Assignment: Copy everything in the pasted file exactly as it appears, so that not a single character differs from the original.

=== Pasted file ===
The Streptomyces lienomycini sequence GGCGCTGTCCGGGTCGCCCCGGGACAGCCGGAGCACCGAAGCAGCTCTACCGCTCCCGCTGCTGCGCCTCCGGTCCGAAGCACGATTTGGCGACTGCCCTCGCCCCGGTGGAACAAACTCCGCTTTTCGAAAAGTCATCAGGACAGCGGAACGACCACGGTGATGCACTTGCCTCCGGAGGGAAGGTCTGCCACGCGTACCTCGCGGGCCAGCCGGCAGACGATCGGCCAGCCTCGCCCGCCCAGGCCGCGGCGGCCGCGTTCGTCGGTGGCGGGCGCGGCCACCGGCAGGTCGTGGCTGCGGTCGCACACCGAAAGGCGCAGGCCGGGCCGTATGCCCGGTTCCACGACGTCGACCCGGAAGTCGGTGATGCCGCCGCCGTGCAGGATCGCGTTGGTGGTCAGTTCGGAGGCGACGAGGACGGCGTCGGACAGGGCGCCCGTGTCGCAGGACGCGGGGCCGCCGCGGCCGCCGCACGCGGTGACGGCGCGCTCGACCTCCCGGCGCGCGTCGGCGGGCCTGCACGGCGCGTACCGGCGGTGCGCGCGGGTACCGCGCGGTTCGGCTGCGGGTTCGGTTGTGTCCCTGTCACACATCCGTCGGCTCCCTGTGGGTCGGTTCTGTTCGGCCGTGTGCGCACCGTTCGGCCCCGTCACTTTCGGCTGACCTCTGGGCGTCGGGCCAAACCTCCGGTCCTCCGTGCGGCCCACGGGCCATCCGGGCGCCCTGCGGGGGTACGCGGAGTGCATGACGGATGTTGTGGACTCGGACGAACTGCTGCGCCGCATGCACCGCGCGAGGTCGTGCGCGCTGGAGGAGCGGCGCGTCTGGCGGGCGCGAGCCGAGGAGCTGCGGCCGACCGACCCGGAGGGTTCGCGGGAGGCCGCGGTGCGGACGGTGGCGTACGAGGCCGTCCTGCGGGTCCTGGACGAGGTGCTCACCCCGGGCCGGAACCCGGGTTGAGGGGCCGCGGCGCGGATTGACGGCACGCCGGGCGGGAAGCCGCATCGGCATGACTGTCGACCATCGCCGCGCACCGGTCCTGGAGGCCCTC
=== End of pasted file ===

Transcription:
The Streptomyces lienomycini sequence GGCGCTGTCCGGGTCGCCCCGGGACAGCCGGAGCACCGAAGCAGCTCTACCGCTCCCGCTGCTGCGCCTCCGGTCCGAAGCACGATTTGGCGACTGCCCTCGCCCCGGTGGAACAAACTCCGCTTTTCGAAAAGTCATCAGGACAGCGGAACGACCACGGTGATGCACTTGCCTCCGGAGGGAAGGTCTGCCACGCGTACCTCGCGGGCCAGCCGGCAGACGATCGGCCAGCCTCGCCCGCCCAGGCCGCGGCGGCCGCGTTCGTCGGTGGCGGGCGCGGCCACCGGCAGGTCGTGGCTGCGGTCGCACACCGAAAGGCGCAGGCCGGGCCGTATGCCCGGTTCCACGACGTCGACCCGGAAGTCGGTGATGCCGCCGCCGTGCAGGATCGCGTTGGTGGTCAGTTCGGAGGCGACGAGGACGGCGTCGGACAGGGCGCCCGTGTCGCAGGACGCGGGGCCGCCGCGGCCGCCGCACGCGGTGACGGCGCGCTCGACCTCCCGGCGCGCGTCGGCGGGCCTGCACGGCGCGTACCGGCGGTGCGCGCGGGTACCGCGCGGTTCGGCTGCGGGTTCGGTTGTGTCCCTGTCACACATCCGTCGGCTCCCTGTGGGTCGGTTCTGTTCGGCCGTGTGCGCACCGTTCGGCCCCGTCACTTTCGGCTGACCTCTGGGCGTCGGGCCAAACCTCCGGTCCTCCGTGCGGCCCACGGGCCATCCGGGCGCCCTGCGGGGGTACGCGGAGTGCATGACGGATGTTGTGGACTCGGACGAACTGCTGCGCCGCATGCACCGCGCGAGGTCGTGCGCGCTGGAGGAGCGGCGCGTCTGGCGGGCGCGAGCCGAGGAGCTGCGGCCGACCGACCCGGAGGGTTCGCGGGAGGCCGCGGTGCGGACGGTGGCGTACGAGGCCGTCCTGCGGGTCCTGGACGAGGTGCTCACCCCGGGCCGGAACCCGGGTTGAGGGGCCGCGGCGCGGATTGACGGCACGCCGGGCGGGAAGCCGCATCGGCATGACTGTCGACCATCGCCGCGCACCGGTCCTGGAGGCCCTC